Escape Rooms have been all the rage as of late. Over the past couple of years, I’ve learned about and used breakouts in my classroom to engage students and as a tool in assessment for and assessment as learning. Essentially, it’s a Google Slides presentation or a Google Site where there are links to different elements of learning and a form where students or colleagues can enter their responses.
Last week, I was fortunate to work with an amazing group of teachers during #TinkeringThursdays and we spent the time breaking out and considering applications for the classroom. I have to say that students tend to be a little more resilient in trying to solve problems but in this process, it was interesting to see teachers as learners and to consider what students might experience when presented with tasks that challenge them and push them to problem solve.
Breakouts with students
As mentioned before, I enjoy using Breakouts as assessment for and assessment as learning. For me, it allows me to see whether or not my students can apply some of their learning to solve puzzles collaboratively. A couple of weeks ago, I worked on a decimal breakout with my students as a means for assessment for learning. I wanted to understand what they already knew about decimals. Now I used this breakout before with students who were a little further along in their learning and it was great to see that my current group of students took the time to view the videos in order to learn or understand a concept in a deeper way, whereas my previous students were more able to apply their learning to solve the problems. Either way, there was the support needed to help guide them as they problem solved. When we work on breakouts, I usually have students work in groups of 2 or 3 so that they have the opportunity to collaborate and possibly look at a problem from a different perspective.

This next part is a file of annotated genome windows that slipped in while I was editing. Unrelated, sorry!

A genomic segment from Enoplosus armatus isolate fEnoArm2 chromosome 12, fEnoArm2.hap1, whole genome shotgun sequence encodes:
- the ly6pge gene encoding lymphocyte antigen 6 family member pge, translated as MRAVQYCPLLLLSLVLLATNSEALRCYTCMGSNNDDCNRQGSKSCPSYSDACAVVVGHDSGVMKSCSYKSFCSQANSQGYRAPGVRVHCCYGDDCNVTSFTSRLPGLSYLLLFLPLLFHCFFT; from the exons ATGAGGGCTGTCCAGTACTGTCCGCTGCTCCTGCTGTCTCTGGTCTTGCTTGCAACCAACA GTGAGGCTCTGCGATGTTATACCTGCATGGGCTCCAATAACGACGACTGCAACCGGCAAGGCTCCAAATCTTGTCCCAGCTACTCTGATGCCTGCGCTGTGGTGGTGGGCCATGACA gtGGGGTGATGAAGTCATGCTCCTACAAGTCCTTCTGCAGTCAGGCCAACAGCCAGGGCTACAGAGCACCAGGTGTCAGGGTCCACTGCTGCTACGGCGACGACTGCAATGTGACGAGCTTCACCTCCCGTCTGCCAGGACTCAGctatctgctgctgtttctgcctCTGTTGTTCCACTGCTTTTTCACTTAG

Breakouts with colleagues
Over the past year, I have had the opportunity to present sessions on Digital Breakouts to colleagues and it’s been so much fun. In each session, we start with a breakout and I’ve seen this as a great way to engage in learning in a fun way. This got me thinking about how we might be able to use breakouts to engage colleagues in new learning in staff meetings or PD sessions. Rather than having information delivered, could this be a tool where we – like our students – discover and learn on our own? I’m starting to think about more applications for breakouts with colleagues so stay tuned!
While writing this blog, I started to think about gamification in the classroom. How might it engage some learners and what might the implications be for students who truly enjoy learning in this way? It also had me thinking that it was great that students had an experience in learning though a breakout, but what’s next? How might we use student-created games to not only facilitate their own learning but collaborative learning in our classrooms? My next step is to get my students to start creating their own and getting them to consider how they develop their questions and how they determine what information might be helpful to others solving the problems in their games. Again, I’ll keep you posted. In the meanwhile, if you’re interested in trying the breakout that we used for #TinkeringThursdays, click on the image below. The last couple of slides have important information on creating your own.
Also, please feel free to share how you are using games – like breakouts – in your classroom for student learning or learning with colleagues. I would love to hear from you!